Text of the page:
Advancing conservation planning for western chimpanzees using IUCN SSC A.P.E.S.—the case of a taxon-specific database

Image credit: Unsplash


Even though information on global biodiversity trends becomes increasingly available, large taxonomic and spatial data gaps persist at the scale relevant to planning conservation interventions. This is because data collectors are hesitant to share data with global repositories due to workload, lack of incentives, and perceived risk of losing intellectual property rights. In contrast, due to greater conceptual and methodological proximity, taxon-specific database initiatives can provide more direct benefits to data collectors through research collaborations and shared authorship. The IUCN SSC Ape Populations, Environments and Surveys (A.P.E.S.) database was created in 2005 as a repository for data on great apes and other primate taxa. It aims to acquire field survey data and make different types of data accessible, and provide up-to-date species status information. To support the current update of the conservation action plan for western chimpanzees (Pan troglodytes verus) we compiled field surveys for this taxon from IUCN SSC A.P.E.S., 75% of which were unpublished. We used spatial modeling to infer total population size, range-wide density distribution, population connectivity and landscape-scale metrics. We estimated a total abundance of 52 800 (95% CI 17 577–96 564) western chimpanzees, of which only 17% occurred in national parks. We also found that 10% of chimpanzees live within 25 km of four multi-national ‘development corridors’ currently planned for West Africa. These large infrastructure projects aim to promote economic integration and agriculture expansion, but are likely to cause further habitat loss and reduce population connectivity. We close by demonstrating the wealth of conservation-relevant information derivable from a taxon-specific database like IUCN SSC A.P.E.S. and propose that a network of many more such databases could be created to provide the essential information to conservation that can neither be supplied by one-off projects nor by global repositories, and thus are highly complementary to existing initiatives.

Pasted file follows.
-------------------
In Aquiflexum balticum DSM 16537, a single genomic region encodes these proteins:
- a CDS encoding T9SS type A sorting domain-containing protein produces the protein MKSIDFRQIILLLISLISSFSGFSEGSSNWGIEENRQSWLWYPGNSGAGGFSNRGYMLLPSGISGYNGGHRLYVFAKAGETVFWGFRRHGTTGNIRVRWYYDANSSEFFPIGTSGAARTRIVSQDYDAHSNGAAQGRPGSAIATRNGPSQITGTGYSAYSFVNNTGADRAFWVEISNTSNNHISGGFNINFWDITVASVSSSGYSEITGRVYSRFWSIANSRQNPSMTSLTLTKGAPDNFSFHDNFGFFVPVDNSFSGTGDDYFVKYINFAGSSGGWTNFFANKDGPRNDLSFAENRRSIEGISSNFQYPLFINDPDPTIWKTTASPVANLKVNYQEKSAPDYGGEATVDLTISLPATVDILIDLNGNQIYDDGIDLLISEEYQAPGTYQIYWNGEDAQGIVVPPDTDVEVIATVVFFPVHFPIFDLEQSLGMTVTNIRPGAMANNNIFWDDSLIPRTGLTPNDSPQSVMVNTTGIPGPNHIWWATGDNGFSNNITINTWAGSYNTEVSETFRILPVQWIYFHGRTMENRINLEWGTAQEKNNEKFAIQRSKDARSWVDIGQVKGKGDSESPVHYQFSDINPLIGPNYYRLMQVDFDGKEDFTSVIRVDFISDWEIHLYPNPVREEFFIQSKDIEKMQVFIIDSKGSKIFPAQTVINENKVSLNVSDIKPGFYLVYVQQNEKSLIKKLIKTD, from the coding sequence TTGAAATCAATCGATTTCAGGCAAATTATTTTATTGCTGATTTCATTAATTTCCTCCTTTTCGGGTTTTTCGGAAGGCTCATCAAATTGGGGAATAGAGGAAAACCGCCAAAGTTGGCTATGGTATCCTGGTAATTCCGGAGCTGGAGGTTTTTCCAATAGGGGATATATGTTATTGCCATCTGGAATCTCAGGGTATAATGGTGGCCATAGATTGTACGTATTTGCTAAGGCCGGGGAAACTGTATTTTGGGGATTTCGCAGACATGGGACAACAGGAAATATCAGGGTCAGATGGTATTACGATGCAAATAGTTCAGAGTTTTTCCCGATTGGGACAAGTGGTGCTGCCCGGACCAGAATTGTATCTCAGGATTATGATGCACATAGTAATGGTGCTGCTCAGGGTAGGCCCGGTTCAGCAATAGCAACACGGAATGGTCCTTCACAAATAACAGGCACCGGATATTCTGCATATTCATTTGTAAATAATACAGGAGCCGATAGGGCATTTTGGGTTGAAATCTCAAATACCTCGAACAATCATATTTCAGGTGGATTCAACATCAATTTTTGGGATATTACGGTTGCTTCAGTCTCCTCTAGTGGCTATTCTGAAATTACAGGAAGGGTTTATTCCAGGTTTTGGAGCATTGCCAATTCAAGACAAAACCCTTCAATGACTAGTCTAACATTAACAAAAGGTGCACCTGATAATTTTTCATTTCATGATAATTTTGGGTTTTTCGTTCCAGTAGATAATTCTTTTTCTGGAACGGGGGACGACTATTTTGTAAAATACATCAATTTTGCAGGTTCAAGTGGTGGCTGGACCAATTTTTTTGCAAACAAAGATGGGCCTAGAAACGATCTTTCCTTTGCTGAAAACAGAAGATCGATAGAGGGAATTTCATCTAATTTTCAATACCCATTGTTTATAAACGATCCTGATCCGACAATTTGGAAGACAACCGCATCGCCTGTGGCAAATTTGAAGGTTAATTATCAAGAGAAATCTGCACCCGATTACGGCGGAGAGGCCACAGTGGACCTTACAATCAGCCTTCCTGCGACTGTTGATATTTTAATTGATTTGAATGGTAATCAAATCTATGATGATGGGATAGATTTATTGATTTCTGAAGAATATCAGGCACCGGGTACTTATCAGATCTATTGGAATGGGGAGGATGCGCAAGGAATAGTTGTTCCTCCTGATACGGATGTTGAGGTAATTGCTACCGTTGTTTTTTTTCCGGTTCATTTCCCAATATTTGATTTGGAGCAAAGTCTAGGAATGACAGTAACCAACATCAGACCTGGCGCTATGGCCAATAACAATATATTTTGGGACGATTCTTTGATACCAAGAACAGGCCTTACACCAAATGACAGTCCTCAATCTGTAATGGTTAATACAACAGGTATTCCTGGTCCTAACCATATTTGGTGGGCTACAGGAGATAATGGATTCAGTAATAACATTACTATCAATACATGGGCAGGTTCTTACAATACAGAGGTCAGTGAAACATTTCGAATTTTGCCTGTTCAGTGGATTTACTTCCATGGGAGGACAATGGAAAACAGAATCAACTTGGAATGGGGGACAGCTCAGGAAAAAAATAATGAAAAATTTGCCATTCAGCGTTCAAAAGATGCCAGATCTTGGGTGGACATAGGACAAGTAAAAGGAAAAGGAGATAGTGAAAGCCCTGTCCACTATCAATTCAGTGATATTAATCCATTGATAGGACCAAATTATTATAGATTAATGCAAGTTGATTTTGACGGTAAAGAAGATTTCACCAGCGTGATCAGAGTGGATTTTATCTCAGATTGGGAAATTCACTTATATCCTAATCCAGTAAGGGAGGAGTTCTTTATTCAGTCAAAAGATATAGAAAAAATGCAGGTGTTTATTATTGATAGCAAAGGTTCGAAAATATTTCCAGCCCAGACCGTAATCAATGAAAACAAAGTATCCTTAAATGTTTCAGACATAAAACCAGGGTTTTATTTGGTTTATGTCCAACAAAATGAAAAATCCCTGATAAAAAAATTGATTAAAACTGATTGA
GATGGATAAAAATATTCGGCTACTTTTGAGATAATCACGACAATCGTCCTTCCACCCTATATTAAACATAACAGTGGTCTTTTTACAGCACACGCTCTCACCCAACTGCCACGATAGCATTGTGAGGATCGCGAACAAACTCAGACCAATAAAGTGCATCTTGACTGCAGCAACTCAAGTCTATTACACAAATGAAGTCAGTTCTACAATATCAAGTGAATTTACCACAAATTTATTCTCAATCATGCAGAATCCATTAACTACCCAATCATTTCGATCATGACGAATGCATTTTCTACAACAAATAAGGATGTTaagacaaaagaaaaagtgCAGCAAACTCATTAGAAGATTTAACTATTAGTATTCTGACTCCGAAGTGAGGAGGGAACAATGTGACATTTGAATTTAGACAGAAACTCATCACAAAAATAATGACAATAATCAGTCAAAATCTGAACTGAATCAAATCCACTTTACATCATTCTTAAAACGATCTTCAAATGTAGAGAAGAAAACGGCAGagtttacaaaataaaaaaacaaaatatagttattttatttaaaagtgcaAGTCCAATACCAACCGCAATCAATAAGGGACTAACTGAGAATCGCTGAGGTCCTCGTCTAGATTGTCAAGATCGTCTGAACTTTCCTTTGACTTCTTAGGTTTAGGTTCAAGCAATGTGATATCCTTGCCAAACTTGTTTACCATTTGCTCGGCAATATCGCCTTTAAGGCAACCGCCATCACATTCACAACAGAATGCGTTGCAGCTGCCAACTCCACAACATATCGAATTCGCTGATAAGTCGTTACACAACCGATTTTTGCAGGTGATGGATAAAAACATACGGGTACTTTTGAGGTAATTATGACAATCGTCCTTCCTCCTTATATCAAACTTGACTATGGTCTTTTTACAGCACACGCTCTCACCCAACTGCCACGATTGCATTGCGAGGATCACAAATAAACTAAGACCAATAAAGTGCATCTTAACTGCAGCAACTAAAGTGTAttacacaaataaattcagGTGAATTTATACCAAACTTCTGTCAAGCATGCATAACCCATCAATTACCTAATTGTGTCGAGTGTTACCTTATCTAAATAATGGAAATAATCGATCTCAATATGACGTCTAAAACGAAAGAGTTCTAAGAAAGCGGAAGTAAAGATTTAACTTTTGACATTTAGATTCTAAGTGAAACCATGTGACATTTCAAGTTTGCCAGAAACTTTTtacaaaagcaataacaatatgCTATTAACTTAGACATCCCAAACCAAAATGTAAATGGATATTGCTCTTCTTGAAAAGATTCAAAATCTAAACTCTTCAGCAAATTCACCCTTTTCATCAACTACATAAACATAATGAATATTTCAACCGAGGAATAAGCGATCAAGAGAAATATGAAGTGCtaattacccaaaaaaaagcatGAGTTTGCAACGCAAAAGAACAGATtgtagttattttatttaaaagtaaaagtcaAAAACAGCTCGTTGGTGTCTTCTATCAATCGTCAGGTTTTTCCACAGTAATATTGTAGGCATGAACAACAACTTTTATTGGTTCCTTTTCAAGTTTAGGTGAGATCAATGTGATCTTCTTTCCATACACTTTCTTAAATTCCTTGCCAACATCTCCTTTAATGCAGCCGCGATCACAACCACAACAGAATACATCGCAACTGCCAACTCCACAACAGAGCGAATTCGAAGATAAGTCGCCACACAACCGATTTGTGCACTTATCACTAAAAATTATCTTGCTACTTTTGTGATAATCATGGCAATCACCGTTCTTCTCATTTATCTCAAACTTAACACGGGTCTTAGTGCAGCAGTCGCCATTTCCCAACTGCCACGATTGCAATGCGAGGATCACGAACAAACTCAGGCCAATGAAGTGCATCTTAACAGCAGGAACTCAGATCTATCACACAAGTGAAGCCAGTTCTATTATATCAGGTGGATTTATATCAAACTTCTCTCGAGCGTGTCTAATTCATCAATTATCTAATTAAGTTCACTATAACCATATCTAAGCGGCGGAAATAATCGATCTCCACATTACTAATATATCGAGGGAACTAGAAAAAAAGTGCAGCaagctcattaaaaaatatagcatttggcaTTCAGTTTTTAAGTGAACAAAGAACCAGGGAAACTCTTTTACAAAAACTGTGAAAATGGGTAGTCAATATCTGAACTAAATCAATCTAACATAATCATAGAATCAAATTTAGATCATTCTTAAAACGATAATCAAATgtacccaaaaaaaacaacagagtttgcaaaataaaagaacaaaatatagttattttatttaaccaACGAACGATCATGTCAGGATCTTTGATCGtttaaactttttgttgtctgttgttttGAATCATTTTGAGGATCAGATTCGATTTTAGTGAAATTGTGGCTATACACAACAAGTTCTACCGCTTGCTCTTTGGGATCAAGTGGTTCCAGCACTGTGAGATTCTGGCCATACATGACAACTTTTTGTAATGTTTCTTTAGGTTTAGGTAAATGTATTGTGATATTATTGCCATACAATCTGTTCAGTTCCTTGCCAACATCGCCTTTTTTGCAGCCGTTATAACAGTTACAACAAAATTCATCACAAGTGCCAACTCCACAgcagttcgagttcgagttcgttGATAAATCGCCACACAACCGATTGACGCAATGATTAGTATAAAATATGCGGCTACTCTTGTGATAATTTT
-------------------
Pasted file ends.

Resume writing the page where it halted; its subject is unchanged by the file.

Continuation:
Environmental Research Letters
Erin G. Wessling
Erin G. Wessling
Postdoctoral Fellow

My research interests include distributed robotics, mobile computing and programmable matter.